The Lottery by Shirley Jackson Theme Essay
The author in this story narrates about a certain tradition in a small town that performs inhuman ritual in every year. All people in this village gather for the ceremony each June on 27th from 10.00 am to 12.00 noon. The small town has a population estimated to be 300 people who increase every year when the event approaches. The ceremony involves picking a paper from a black box to which the society has made. One of the papers has a black dot in it. If a person happens to select that paper, he/she is stoned to death. This signifies elimination of a bad omen from the society and the event is scheduled for the following year.
The claim in this story is that the town must hold this ceremony each year. The beliefs about this ceremony are confined in the culture of this social group. Every member of this family must participate and every year, they must eliminate one of their own who they believed had a bad fate. The argument in this story is that their ancestors practiced this cultural practice and hence should continue. At each year, there is a person in this society with a bad omen, and hence eliminating that person would eventually save the whole society from bad fate. According to Jackson (pp. 3), they also argue that the tradition is an eternal one and has lasted for very many years. No one has an idea when the tradition started. Furthermore, nobody knows when the tradition shall stop hence the elders use this argument to justify this tradition.
Shirley Jackson interprets the story with a suggestion that the culture is inhuman for the society members. According to what the author says, other towns that practiced the same ritual stopped a long time ago. The author vies the culture as inappropriate and unnecessary for this society. The author also sees the people who still hold onto such cultures as illogical. After the old man Warner heard about some towns in the north who stopped this tradition, he said that these people are just a “pack of crazy fools” (Jackson 4). He also suggested that they could only go back to the caves and start living there. The author exposes the man as illiterate than the young folks discussing the towns in the north.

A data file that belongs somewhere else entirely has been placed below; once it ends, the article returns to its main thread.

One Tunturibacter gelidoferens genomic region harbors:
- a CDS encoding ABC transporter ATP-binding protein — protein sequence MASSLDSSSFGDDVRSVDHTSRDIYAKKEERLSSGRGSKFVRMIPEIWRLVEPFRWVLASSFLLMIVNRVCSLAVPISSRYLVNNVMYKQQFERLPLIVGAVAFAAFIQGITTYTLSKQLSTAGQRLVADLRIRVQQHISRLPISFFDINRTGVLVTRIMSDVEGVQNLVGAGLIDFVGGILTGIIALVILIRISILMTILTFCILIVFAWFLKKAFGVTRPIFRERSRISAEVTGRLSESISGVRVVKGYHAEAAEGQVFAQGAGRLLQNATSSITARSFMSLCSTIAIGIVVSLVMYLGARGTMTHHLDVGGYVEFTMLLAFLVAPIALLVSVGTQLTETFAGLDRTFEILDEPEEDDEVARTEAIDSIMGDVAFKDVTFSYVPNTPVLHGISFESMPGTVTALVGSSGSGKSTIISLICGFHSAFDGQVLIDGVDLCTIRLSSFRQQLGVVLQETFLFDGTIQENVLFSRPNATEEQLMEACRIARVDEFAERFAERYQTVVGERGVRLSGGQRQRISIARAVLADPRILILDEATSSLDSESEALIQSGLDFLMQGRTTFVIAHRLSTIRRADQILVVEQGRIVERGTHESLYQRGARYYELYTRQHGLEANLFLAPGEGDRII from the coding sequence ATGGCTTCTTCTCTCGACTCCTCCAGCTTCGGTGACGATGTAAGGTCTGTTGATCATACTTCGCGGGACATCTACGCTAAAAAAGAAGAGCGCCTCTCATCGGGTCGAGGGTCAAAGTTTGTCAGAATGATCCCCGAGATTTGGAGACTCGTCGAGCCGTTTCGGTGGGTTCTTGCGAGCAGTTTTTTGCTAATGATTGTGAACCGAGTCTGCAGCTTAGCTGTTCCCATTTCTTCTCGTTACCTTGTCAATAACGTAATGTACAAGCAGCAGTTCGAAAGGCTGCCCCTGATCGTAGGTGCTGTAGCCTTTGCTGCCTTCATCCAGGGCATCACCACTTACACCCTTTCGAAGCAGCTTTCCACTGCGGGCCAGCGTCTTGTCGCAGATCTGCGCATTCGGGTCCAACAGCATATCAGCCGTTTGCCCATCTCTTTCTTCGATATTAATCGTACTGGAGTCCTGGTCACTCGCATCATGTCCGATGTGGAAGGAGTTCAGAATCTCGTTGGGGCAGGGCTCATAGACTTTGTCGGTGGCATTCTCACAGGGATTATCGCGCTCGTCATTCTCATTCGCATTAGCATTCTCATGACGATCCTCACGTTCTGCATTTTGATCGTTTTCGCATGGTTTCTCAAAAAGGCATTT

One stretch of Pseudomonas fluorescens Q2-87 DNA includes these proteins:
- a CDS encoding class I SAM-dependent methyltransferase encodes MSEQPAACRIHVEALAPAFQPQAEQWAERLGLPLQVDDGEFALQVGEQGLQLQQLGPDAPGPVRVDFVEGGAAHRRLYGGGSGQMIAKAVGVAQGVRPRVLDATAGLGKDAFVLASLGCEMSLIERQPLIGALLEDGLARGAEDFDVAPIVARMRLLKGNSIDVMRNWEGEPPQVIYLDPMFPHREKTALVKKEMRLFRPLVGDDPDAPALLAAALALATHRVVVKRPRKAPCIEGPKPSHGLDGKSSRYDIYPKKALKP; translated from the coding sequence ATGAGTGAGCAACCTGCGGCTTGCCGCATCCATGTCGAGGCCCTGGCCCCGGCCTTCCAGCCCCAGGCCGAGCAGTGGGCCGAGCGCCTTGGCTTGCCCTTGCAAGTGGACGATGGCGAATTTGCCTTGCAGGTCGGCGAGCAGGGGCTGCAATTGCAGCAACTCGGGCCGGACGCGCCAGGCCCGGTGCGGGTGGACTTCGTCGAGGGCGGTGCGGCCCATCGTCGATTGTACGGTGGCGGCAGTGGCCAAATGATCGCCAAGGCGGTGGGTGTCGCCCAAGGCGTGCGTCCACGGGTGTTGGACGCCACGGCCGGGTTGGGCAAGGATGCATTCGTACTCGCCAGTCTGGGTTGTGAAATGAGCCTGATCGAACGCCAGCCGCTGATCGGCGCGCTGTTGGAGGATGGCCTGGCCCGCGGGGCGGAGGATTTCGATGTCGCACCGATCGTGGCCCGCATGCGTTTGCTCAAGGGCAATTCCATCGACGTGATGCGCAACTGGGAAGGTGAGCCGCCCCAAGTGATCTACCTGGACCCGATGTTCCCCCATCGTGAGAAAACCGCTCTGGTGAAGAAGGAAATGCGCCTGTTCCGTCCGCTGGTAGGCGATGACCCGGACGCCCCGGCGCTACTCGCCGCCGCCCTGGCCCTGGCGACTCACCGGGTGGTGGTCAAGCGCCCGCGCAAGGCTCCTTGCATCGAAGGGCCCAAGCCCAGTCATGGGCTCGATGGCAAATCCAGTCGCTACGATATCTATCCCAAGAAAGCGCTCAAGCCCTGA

The author seems to question the significance of this cultural practice according to how he narrates it. He demonizes the people in this village, especially the elders for propelling a culture that they do not know the meaning. He suggests that lack of history for this culture has made many people lose their dear lives. The tradition in this society is only powerful because nobody seems to trace the origin of these practices. The people in this village can never rebel against the practice, because it seems to be propelled by a powerful force of nature.